Ready to amp up your weight loss efforts? Sip a huge glass of H20 before meals. A new study says that drinking water 30 minutes before every meal could help you lose 9 1/2 pounds in 12 weeks. Wow! We love this study, because it cuts through a lot of the confusion buzzing in the media about Mother Nature’s ultimate health drink.
Water makes up 60 percent of your body and keeps every system humming, supporting sharp thinking and a bright mood, preventing constipation, keeping the shock absorbers in your joints plump, delivering nutrients and hauling off waste products. It helps energize your muscles, cools you off and makes your skin glow. According to the Institute of Medicine, women need 11 cups every day (1 cup equals 8 ounces) and men closer to 16. But 40 percent of adults younger than 50, and 50 percent to 80 percent of those 50 and older, don’t get that much.
The long-running water debate could be getting in the way. Experts disagree about how much water we really need, how much we get from food, whether tap or bottled is safer and how much is too much. So, here’s how to figure what you need, every day.
No. 1: Find your target. To determine what you need, divide your weight by two and drink that amount in ounces every day. If you weigh 150 pounds, that’s 72 ounces, equal to about 9 cups. But don’t have fewer than about 8 cups a day. Tea, milk and juice count toward your total, and so does coffee (it doesn’t act as a diuretic unless you’ve had more water than your body needs). Water in fruit, veggies and even bread contributes an additional 20 percent to your total. But don’t subtract that from the amount you sip unless you always eat enough veggies and fruit, which most folks don’t. You also can look at your urine. If you’re getting enough water, you could read a newspaper through it — just don’t try.
No. 2. Don’t worry about overdoing it. You’d have to guzzle a gallon or more every hour to get in serious trouble with water. Hyponatremia, mostly a concern for endurance athletes, is the life-threatening condition in which levels of electrolytes in your blood become diluted and your body can’t function normally. Those athletes sweat out needed salt while drinking large amounts of water over long periods of time.
No. 3. Have more if ... Your body needs extra fluids when the weather’s hot and you’ve been exercising; you’re pregnant or breastfeeding; you’ve got a fever; have diarrhea; or have been vomiting. Then drink an extra 1 1/2 to 2 cups. Talk with your doc if you have heart failure, a kidney condition or another health issue. Make sure to ask because in some circumstances less is better than more.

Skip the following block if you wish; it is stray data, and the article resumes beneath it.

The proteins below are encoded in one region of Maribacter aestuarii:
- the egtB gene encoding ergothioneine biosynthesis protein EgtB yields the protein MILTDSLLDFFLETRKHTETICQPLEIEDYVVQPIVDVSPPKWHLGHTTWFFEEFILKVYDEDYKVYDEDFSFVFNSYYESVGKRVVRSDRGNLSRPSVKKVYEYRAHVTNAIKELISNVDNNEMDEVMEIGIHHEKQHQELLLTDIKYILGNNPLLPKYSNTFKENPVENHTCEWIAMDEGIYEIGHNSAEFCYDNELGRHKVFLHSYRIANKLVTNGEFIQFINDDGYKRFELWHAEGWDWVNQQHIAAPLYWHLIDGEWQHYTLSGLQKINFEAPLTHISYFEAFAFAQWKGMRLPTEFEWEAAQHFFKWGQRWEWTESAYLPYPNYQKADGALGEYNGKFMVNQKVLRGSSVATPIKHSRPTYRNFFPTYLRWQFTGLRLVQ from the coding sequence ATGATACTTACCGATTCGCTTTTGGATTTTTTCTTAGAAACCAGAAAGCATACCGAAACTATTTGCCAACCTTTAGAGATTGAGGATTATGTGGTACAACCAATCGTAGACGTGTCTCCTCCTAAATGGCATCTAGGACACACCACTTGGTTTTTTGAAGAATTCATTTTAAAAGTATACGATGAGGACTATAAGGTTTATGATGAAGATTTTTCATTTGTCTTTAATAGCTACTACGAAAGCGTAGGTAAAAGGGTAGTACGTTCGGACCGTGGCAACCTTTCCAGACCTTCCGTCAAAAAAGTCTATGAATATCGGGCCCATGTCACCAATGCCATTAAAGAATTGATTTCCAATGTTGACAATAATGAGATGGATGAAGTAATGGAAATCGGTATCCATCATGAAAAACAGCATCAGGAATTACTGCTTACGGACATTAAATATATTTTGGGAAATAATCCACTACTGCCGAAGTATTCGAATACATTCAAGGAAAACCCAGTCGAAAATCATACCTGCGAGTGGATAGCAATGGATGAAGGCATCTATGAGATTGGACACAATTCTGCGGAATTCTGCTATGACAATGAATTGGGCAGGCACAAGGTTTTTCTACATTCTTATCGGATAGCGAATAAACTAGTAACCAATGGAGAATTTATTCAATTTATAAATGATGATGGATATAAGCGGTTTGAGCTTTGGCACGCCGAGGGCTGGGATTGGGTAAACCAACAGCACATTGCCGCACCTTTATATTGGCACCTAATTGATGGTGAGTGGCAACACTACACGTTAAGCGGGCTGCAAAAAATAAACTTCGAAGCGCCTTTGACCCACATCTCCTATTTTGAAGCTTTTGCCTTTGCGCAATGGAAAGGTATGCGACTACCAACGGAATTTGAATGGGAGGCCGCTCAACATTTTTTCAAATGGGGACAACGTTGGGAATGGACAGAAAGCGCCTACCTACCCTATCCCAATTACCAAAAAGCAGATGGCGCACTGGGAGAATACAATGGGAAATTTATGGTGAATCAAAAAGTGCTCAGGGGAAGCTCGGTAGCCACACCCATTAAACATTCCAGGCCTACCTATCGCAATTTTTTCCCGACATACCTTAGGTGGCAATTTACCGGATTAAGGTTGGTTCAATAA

No. 4: Time it right for weight loss. In that fantastic new study, volunteers drank about 17 ounces of water (slightly more than two cups) a half-hour before breakfast, lunch and dinner. Thirty minutes before is key. Participants who consistently “preloaded” with H20 lost 9 1/2 pounds, while the control group lost 1 3/4 pounds. This seems to work by making you not thirsty and making you feel full before you eat. And that helps keep you from eating in order to satisfy your thirst (yup, you do that).
No. 5: Invest in a water bottle and a filter for your faucet. BYO can save money and the environment. It takes 17 million barrels of crude oil to create the 30 billion plastic bottles used each year, and each plastic bottle requires more than a gallon of water to produce. Then four out of five wind up in landfills! Often, bottled water just comes from a tap, so why not use your own? Get a “green” bottle, install a quality filter (read the label!) on your faucet, fill ‘er up and don’t leave home without it. Now, enjoy that sweet sip of success.
Mehmet Oz, M.D. is host of “The Dr. Oz Show,” and Mike Roizen, M.D. is Chief Wellness Officer and Chair of Wellness Institute at Cleveland Clinic. To live your healthiest, tune into “The Dr. Oz Show” or visit www.sharecare.com.